Twice-a-year jab to replace daily blood pressure pills

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Scientists are testing the safety and effectiveness of this procedure of combating the condition known as hypertension, which raises the risk of having a heart attack or a stroke.

Some 100 British patients will be among the 630 worldwide involved in the three-year trial, led by Queen Mary University of London (QMUL) and Barts Health NHS Trust.

The study, being funded by Alnylam Pharmaceuticals and supported by the National Institute for Health and Care Research, will run for three years.

Dr Manish Saxena, study lead and deputy clinical director at QMUL, claimed that if this “first-of-its-kind” trial is successful, it will have a huge impact on patient care.

He said: “Solving health challenges on this scale cannot be achieved by one person or entity alone. We are thrilled to be working along- side Alnylam and combining our expertise to hopefully change modern medicine.”

Around a third of adults in the UK have high blood pressure, but many do not know it due to the lack of noticeable symptoms, the NHS has said.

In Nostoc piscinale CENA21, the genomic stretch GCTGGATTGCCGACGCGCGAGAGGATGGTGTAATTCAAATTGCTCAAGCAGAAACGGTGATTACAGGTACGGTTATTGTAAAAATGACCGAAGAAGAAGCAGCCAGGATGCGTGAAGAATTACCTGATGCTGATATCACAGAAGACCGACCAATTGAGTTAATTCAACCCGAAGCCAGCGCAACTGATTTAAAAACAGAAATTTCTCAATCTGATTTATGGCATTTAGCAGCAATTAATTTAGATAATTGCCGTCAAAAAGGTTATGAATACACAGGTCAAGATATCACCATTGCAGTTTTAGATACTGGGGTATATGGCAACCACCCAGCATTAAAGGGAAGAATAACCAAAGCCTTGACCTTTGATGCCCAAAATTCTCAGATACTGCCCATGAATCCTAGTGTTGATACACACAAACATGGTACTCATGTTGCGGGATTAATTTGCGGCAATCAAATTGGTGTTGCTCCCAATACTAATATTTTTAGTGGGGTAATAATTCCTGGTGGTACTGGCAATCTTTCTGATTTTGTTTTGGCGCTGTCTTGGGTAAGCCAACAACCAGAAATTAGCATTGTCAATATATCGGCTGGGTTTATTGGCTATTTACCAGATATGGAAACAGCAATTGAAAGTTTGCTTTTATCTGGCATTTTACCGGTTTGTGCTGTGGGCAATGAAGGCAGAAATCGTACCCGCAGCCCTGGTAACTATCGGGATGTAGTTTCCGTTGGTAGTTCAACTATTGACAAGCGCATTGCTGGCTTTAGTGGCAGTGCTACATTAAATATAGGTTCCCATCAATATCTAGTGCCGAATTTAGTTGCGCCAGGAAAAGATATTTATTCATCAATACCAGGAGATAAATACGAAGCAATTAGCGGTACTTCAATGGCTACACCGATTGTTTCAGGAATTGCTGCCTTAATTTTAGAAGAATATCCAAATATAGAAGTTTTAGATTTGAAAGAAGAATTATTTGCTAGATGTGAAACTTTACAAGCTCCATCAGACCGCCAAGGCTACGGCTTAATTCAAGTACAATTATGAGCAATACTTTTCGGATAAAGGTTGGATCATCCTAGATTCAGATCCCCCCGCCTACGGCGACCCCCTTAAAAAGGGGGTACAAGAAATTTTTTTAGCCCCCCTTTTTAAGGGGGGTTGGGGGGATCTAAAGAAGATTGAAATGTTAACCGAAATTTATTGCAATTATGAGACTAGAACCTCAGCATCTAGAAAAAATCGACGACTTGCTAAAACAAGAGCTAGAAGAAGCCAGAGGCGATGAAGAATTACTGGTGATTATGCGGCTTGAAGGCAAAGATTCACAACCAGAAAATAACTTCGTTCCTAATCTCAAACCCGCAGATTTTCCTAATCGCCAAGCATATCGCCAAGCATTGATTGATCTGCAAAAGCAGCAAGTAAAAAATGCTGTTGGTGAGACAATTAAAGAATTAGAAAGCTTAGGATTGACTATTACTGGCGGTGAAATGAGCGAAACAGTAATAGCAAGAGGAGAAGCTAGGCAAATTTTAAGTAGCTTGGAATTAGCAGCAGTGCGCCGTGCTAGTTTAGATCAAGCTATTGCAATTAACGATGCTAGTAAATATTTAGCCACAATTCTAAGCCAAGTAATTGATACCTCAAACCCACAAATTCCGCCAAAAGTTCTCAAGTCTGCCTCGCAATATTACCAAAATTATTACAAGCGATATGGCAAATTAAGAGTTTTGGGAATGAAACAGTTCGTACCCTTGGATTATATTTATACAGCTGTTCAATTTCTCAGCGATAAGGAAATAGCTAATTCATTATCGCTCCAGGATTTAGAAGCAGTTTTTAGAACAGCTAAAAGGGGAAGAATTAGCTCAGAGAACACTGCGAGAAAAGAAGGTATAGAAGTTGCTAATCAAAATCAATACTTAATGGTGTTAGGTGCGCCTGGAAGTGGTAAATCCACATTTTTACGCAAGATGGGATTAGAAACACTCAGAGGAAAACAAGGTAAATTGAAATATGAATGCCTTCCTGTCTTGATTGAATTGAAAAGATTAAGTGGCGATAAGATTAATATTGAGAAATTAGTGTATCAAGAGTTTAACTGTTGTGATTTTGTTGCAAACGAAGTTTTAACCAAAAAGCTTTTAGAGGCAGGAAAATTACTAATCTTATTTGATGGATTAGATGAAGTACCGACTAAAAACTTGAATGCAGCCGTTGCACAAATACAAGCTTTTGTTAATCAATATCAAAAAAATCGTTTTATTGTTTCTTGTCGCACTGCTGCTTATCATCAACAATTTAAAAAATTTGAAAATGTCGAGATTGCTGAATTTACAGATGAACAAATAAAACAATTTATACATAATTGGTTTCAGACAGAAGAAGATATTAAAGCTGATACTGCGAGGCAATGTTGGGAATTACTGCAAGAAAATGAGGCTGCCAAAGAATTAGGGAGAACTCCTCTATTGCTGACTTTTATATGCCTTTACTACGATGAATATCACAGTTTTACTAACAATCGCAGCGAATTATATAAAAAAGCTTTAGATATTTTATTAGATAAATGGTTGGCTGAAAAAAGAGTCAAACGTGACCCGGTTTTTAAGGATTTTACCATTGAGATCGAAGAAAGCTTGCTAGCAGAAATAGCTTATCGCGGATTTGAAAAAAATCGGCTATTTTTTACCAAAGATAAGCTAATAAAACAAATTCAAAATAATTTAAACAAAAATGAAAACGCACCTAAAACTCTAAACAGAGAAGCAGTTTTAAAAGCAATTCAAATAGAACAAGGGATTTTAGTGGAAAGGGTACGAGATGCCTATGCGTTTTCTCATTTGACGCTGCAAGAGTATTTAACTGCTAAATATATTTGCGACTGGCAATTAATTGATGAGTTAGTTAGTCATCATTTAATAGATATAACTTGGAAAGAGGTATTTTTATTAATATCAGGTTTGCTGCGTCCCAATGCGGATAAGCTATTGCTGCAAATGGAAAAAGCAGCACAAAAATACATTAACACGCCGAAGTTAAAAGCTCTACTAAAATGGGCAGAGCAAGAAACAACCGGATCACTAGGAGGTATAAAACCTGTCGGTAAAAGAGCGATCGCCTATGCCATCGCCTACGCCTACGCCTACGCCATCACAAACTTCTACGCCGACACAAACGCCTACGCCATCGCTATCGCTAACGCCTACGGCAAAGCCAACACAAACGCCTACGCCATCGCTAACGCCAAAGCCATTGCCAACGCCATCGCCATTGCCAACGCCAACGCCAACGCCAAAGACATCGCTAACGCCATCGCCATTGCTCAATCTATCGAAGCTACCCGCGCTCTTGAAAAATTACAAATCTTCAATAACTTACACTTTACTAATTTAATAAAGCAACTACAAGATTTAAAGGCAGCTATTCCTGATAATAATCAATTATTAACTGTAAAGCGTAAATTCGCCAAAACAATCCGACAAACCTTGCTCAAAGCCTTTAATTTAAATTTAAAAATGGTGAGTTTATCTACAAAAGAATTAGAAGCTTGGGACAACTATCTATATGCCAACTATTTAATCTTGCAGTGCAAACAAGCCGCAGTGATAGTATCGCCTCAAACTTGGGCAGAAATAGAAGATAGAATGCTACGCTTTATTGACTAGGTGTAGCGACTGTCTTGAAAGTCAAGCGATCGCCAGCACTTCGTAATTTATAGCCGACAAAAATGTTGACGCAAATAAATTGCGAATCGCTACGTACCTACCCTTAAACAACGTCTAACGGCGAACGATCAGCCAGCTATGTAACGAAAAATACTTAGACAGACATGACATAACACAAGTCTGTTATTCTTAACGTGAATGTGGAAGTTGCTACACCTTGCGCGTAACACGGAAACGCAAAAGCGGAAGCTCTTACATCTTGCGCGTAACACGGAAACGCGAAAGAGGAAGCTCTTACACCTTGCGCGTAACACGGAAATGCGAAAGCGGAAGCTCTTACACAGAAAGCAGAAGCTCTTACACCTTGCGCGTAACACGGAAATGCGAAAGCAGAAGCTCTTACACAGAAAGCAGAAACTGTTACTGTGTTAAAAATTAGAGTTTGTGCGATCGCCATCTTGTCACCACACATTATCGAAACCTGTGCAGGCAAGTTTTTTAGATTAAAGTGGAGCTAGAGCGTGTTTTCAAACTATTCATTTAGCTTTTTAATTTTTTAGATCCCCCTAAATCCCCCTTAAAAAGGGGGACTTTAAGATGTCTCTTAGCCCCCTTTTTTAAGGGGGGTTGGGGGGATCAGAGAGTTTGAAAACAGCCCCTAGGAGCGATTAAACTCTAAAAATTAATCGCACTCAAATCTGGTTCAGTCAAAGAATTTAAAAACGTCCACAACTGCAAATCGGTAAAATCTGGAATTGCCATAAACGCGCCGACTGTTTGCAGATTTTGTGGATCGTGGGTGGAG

Most people develop hypertension because of their diet or their lifestyle, or as a result of a medical condition.

Meanwhile, over-60s have been warned by experts not to take aspirin to prevent cardiovascular disease.

The US Preventive Services Task Force (USPSTF) says the risk of internal bleeding far outweigh any potential benefits for this age group.

It advises that only older patients who have had a heart attack or stroke in the past keep taking pills – and they should stick to a daily low-dose or socalled “baby” pills.

Dr Karina Davidson, of the Feinstein Institutes for Medical Research, New York, said: “The decision to initiate low-dose aspirin use for the primary prevention of CVD in adults aged 40 to 59 years who have a 10 percent or greater 10-year risk should be an individual one. The risk for gastrointestinal bleeding, intracranial haemorrhage and haemorrhagic stroke, with or without aspirin use, increases with age.

“Other risk factors include male sex, diabetes, history of gastrointestinal issues, liver disease, smoking, and elevated blood pressure.

“These risk factors should be considered in the overall decision about whether to start or continue aspirin therapy.”

Aspirin is also a blood thinner which can stave off blood clots. But its use carries risks – primarily bleeding in the digestive tract or ulcers, both of which can be life-threatening.

The USPSTF also concluded that it is unclear whether the drug reduces bowel cancer cases or deaths.

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